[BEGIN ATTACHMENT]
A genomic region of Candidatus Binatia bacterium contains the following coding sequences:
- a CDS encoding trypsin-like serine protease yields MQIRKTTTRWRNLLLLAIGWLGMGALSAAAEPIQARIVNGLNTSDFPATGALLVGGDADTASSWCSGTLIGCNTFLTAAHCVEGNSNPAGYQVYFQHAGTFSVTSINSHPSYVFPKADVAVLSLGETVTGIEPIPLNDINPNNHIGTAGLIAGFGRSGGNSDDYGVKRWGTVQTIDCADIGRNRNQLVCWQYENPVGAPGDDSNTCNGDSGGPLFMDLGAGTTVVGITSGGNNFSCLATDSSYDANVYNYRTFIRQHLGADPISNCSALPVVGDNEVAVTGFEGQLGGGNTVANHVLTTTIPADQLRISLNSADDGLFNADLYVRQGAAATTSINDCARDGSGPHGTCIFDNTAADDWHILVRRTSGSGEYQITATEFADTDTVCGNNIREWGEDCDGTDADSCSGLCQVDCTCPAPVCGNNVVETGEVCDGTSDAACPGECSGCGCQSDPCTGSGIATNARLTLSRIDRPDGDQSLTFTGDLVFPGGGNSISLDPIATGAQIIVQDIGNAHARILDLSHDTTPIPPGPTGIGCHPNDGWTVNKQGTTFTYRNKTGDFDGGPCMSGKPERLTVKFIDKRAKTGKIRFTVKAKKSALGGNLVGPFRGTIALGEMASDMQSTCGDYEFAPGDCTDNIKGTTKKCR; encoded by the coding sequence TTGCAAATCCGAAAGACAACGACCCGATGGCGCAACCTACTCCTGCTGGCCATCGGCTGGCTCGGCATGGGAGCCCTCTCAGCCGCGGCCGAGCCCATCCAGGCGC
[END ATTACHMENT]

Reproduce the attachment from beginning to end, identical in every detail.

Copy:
A genomic region of Candidatus Binatia bacterium contains the following coding sequences:
- a CDS encoding trypsin-like serine protease yields MQIRKTTTRWRNLLLLAIGWLGMGALSAAAEPIQARIVNGLNTSDFPATGALLVGGDADTASSWCSGTLIGCNTFLTAAHCVEGNSNPAGYQVYFQHAGTFSVTSINSHPSYVFPKADVAVLSLGETVTGIEPIPLNDINPNNHIGTAGLIAGFGRSGGNSDDYGVKRWGTVQTIDCADIGRNRNQLVCWQYENPVGAPGDDSNTCNGDSGGPLFMDLGAGTTVVGITSGGNNFSCLATDSSYDANVYNYRTFIRQHLGADPISNCSALPVVGDNEVAVTGFEGQLGGGNTVANHVLTTTIPADQLRISLNSADDGLFNADLYVRQGAAATTSINDCARDGSGPHGTCIFDNTAADDWHILVRRTSGSGEYQITATEFADTDTVCGNNIREWGEDCDGTDADSCSGLCQVDCTCPAPVCGNNVVETGEVCDGTSDAACPGECSGCGCQSDPCTGSGIATNARLTLSRIDRPDGDQSLTFTGDLVFPGGGNSISLDPIATGAQIIVQDIGNAHARILDLSHDTTPIPPGPTGIGCHPNDGWTVNKQGTTFTYRNKTGDFDGGPCMSGKPERLTVKFIDKRAKTGKIRFTVKAKKSALGGNLVGPFRGTIALGEMASDMQSTCGDYEFAPGDCTDNIKGTTKKCR; encoded by the coding sequence TTGCAAATCCGAAAGACAACGACCCGATGGCGCAACCTACTCCTGCTGGCCATCGGCTGGCTCGGCATGGGAGCCCTCTCAGCCGCGGCCGAGCCCATCCAGGCGC